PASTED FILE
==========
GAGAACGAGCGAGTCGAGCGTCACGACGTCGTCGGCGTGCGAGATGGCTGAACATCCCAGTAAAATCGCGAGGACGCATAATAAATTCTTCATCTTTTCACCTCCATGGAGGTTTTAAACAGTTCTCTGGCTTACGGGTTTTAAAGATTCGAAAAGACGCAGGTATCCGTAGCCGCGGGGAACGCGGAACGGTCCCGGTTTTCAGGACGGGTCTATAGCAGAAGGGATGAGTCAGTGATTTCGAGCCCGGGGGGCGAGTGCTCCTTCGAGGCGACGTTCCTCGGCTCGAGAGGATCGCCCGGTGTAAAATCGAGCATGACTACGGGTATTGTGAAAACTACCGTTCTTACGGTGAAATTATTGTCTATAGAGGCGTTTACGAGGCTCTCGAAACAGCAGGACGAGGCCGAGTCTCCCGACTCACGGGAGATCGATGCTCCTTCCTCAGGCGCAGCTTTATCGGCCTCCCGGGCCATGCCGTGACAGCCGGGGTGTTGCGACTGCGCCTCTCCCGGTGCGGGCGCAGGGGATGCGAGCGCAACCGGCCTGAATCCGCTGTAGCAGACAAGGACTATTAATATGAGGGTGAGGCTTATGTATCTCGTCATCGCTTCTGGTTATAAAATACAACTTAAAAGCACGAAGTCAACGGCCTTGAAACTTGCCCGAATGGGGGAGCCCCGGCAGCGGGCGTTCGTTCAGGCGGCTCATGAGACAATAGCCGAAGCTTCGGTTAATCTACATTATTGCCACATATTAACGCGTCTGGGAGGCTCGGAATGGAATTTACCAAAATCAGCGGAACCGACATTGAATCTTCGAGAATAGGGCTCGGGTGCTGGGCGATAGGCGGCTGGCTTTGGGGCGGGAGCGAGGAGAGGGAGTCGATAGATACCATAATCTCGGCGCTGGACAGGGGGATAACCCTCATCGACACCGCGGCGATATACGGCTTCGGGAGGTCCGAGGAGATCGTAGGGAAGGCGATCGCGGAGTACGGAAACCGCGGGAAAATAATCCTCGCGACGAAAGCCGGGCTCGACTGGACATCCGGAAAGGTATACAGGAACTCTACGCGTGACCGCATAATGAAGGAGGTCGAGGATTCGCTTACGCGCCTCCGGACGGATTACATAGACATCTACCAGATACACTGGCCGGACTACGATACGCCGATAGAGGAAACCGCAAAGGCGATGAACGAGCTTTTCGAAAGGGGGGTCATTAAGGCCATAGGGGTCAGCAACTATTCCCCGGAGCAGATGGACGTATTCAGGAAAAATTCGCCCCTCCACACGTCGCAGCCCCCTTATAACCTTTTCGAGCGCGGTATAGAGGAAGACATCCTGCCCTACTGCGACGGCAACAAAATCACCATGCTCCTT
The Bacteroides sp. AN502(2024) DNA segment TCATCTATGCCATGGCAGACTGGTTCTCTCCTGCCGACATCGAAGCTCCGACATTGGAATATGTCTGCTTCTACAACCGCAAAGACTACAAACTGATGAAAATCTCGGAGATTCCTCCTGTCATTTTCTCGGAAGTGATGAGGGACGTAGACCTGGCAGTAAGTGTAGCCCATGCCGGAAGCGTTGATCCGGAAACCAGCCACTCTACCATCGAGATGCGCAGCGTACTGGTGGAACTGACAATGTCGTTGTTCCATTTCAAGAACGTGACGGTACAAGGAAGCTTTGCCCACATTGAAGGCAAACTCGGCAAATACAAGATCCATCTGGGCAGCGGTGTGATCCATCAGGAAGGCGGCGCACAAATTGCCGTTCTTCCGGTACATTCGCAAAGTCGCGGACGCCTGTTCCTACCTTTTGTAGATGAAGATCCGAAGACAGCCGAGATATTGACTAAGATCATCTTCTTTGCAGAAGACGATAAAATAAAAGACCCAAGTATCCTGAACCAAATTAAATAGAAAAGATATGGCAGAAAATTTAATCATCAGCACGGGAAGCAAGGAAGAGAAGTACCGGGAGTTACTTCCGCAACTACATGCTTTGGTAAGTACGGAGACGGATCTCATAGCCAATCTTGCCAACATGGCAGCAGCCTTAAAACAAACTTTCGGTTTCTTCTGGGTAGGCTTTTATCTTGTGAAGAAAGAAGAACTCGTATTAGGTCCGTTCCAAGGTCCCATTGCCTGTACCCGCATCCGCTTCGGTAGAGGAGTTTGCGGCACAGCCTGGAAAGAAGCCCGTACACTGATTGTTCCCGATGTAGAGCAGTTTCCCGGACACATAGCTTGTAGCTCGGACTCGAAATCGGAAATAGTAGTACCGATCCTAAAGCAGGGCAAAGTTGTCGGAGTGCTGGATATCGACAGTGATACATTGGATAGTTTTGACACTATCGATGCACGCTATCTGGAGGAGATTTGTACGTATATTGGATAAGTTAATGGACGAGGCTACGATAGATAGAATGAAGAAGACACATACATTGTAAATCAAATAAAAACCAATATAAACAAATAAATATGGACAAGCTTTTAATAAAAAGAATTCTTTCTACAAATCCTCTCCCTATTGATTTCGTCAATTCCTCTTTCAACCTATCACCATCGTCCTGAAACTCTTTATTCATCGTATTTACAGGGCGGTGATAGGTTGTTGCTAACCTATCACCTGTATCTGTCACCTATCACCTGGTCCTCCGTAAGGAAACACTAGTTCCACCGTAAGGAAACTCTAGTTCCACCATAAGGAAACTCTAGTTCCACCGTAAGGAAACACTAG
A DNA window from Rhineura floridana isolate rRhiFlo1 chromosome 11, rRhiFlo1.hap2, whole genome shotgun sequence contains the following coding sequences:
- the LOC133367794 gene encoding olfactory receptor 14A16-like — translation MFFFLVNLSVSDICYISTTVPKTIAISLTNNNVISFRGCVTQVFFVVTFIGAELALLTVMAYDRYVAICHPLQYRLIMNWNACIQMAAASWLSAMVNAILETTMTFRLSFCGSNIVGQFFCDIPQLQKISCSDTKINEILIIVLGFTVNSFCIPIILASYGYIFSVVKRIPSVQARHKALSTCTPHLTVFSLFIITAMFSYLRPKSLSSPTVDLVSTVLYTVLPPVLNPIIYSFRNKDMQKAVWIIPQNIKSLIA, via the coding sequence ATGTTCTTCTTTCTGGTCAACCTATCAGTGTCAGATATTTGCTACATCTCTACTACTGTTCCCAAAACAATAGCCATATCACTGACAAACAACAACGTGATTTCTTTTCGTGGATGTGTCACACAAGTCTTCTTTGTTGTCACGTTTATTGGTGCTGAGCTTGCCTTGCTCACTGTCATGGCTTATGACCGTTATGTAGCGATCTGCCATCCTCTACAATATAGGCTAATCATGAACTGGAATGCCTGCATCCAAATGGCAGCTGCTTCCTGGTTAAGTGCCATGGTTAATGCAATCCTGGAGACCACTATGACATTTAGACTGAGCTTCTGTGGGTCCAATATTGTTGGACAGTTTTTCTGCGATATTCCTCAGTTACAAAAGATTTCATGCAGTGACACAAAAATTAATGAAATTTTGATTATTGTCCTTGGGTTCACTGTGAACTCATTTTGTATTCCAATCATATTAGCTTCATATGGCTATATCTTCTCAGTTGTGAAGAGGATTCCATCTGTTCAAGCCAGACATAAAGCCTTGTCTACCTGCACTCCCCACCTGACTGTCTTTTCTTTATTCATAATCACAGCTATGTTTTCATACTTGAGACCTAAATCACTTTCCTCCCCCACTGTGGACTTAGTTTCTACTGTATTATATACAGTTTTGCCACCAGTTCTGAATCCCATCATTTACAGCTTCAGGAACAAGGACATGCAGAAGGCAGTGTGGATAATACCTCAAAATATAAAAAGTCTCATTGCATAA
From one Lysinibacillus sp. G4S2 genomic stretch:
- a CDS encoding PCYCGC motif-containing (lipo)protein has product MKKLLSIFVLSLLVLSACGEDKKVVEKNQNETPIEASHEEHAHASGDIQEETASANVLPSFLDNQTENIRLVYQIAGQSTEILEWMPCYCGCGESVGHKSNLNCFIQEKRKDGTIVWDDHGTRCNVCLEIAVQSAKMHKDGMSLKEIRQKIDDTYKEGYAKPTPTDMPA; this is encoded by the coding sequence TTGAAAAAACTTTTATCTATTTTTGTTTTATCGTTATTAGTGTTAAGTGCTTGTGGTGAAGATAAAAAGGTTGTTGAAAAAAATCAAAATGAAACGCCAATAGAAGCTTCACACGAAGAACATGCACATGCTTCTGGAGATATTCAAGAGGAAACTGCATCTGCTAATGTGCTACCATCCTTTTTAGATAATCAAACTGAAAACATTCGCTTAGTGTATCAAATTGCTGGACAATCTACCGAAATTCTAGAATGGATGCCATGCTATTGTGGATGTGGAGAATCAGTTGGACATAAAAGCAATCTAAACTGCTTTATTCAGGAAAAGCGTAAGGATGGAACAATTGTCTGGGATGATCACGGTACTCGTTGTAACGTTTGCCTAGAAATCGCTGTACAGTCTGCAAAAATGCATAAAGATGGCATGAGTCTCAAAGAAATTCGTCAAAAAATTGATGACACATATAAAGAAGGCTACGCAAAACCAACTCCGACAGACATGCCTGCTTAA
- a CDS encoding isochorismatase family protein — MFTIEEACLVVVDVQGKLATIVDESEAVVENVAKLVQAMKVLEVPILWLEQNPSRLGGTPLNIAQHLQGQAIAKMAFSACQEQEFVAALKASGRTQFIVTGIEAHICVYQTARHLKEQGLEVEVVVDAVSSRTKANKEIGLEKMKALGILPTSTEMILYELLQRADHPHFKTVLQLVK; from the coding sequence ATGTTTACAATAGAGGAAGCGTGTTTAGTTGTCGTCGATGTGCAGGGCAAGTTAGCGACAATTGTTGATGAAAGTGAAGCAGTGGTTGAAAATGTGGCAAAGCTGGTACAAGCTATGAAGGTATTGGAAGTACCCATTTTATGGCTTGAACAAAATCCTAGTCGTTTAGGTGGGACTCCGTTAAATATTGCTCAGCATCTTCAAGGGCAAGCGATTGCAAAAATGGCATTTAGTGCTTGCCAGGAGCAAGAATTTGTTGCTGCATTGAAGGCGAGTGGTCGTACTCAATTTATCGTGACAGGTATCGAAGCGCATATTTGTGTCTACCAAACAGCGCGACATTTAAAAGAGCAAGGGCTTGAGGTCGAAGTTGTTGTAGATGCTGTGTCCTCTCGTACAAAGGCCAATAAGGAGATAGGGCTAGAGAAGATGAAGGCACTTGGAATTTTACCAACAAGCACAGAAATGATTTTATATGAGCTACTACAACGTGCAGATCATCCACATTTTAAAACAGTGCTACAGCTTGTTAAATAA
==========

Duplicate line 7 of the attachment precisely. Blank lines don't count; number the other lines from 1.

- a CDS encoding isochorismatase family protein — MFTIEEACLVVVDVQGKLATIVDESEAVVENVAKLVQAMKVLEVPILWLEQNPSRLGGTPLNIAQHLQGQAIAKMAFSACQEQEFVAALKASGRTQFIVTGIEAHICVYQTARHLKEQGLEVEVVVDAVSSRTKANKEIGLEKMKALGILPTSTEMILYELLQRADHPHFKTVLQLVK; from the coding sequence ATGTTTACAATAGAGGAAGCGTGTTTAGTTGTCGTCGATGTGCAGGGCAAGTTAGCGACAATTGTTGATGAAAGTGAAGCAGTGGTTGAAAATGTGGCAAAGCTGGTACAAGCTATGAAGGTATTGGAAGTACCCATTTTATGGCTTGAACAAAATCCTAGTCGTTTAGGTGGGACTCCGTTAAATATTGCTCAGCATCTTCAAGGGCAAGCGATTGCAAAAATGGCATTTAGTGCTTGCCAGGAGCAAGAATTTGTTGCTGCATTGAAGGCGAGTGGTCGTACTCAATTTATCGTGACAGGTATCGAAGCGCATATTTGTGTCTACCAAACAGCGCGACATTTAAAAGAGCAAGGGCTTGAGGTCGAAGTTGTTGTAGATGCTGTGTCCTCTCGTACAAAGGCCAATAAGGAGATAGGGCTAGAGAAGATGAAGGCACTTGGAATTTTACCAACAAGCACAGAAATGATTTTATATGAGCTACTACAACGTGCAGATCATCCACATTTTAAAACAGTGCTACAGCTTGTTAAATAA